The Transition to Marriage for Cohabiting Couples: Does it Shape Subjective Well-being and Opinions or Attitudes Toward Family?
|Titre||The Transition to Marriage for Cohabiting Couples: Does it Shape Subjective Well-being and Opinions or Attitudes Toward Family?|
|Type de publication||Book Chapter|
|Year of Publication||2018|
|Auteurs||Ryser, V-A, Le Goff, J-M|
|Éditeur||Tillmann, R, Vorpoostel, M, Farago, P|
|Book Title||Social Dynamics in Swiss Society. Empirical studies based on the Swiss Household Panel|
|Series Title||Coll Life Course research and Social Policies.|
|Publisher||Springer International Publishing|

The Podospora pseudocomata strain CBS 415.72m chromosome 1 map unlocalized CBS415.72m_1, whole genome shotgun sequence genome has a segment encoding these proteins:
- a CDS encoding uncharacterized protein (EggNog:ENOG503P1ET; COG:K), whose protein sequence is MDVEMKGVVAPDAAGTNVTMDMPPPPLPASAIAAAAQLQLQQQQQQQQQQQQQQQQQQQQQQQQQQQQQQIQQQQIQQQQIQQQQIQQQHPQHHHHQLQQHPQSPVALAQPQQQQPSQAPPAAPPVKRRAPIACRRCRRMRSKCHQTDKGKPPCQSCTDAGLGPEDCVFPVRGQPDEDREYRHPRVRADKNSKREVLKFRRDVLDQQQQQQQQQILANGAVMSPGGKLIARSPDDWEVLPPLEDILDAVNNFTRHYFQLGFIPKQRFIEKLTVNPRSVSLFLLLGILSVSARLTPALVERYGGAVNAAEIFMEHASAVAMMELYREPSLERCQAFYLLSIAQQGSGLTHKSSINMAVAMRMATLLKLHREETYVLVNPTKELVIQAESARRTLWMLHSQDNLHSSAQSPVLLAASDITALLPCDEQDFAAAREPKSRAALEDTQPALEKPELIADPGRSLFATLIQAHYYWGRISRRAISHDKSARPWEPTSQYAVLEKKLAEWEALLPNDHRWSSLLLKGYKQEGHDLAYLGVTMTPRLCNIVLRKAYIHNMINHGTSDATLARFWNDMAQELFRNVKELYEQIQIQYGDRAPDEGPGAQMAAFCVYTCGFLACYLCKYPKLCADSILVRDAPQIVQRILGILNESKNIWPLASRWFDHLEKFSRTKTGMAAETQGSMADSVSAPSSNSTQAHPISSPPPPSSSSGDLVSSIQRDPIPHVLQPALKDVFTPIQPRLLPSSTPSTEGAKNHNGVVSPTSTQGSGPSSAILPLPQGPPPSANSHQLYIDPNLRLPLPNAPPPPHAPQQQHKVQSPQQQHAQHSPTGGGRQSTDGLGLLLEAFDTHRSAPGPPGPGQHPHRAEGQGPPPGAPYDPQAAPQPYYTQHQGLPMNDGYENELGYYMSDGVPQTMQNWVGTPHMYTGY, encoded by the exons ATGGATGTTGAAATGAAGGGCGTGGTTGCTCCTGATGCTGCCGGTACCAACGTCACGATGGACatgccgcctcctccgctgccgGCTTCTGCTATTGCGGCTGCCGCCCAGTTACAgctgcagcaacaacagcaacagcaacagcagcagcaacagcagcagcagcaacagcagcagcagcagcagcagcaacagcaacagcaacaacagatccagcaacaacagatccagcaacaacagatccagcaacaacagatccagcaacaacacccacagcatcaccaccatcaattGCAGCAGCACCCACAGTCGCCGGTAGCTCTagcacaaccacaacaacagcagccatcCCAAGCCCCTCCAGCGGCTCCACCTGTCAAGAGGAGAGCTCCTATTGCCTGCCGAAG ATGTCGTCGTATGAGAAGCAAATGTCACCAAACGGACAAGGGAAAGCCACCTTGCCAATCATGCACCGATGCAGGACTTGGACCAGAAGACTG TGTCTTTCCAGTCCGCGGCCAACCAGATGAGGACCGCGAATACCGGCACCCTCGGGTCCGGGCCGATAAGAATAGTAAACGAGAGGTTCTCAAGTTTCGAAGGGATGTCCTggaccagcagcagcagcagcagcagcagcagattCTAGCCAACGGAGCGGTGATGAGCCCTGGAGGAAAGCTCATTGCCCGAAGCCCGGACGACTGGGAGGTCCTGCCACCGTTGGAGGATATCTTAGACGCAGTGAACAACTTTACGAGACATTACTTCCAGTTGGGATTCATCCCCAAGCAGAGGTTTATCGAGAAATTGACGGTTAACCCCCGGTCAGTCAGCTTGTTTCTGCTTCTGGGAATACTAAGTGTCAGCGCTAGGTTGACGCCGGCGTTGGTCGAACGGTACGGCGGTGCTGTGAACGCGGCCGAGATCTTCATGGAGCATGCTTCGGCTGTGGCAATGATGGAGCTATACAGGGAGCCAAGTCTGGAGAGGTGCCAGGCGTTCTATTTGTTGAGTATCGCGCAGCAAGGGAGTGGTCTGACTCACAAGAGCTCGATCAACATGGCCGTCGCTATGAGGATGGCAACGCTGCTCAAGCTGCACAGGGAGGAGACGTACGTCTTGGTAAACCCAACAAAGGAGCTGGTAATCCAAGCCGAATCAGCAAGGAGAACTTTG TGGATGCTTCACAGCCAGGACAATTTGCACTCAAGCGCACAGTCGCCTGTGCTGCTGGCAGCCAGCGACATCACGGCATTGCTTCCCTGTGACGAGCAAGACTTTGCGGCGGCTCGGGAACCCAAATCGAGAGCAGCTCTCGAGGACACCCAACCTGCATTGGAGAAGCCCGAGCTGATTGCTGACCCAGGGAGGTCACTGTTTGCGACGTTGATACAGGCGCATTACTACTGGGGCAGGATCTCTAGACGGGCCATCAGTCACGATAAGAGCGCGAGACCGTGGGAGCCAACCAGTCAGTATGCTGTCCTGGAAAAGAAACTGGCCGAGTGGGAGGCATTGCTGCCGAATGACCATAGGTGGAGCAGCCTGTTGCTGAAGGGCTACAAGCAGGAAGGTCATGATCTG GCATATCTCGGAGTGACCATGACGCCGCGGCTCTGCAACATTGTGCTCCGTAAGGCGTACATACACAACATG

Although marriage and cohabitation appear to be increasingly equivalent across Western countries, extensive research has demonstrated that married and cohabiting individuals still differ in terms of attitudes and well-being. Married people tend to express higher life satisfaction and more traditional opinions and values, whereas cohabiters tend to report more depressive symptoms and a more egalitarian division of tasks. Little is known about the roots of these differences. This study focus on the Swiss Household Panel subsample of respondents who lived together before they married. Its aim is to understand whether degrees of traditionalism and happiness might exist prior to marriage or, alternatively, whether it is the transition to marriage that implies changes in happiness and traditional values. Results tend to demonstrate that individuals have a high probability of responding similarly before and after the transition to marriage and validate the former hypothesis. However, results also show that the variables that play a key role before the marriage do not necessarily play the same role after. That means that marriage contributes to changing the way people assess different domains of their life as well as the hierarchy of the importance of the sociodemographic characteristics that influence individuals‘ subjective well-being, and opinions or attitudes toward family.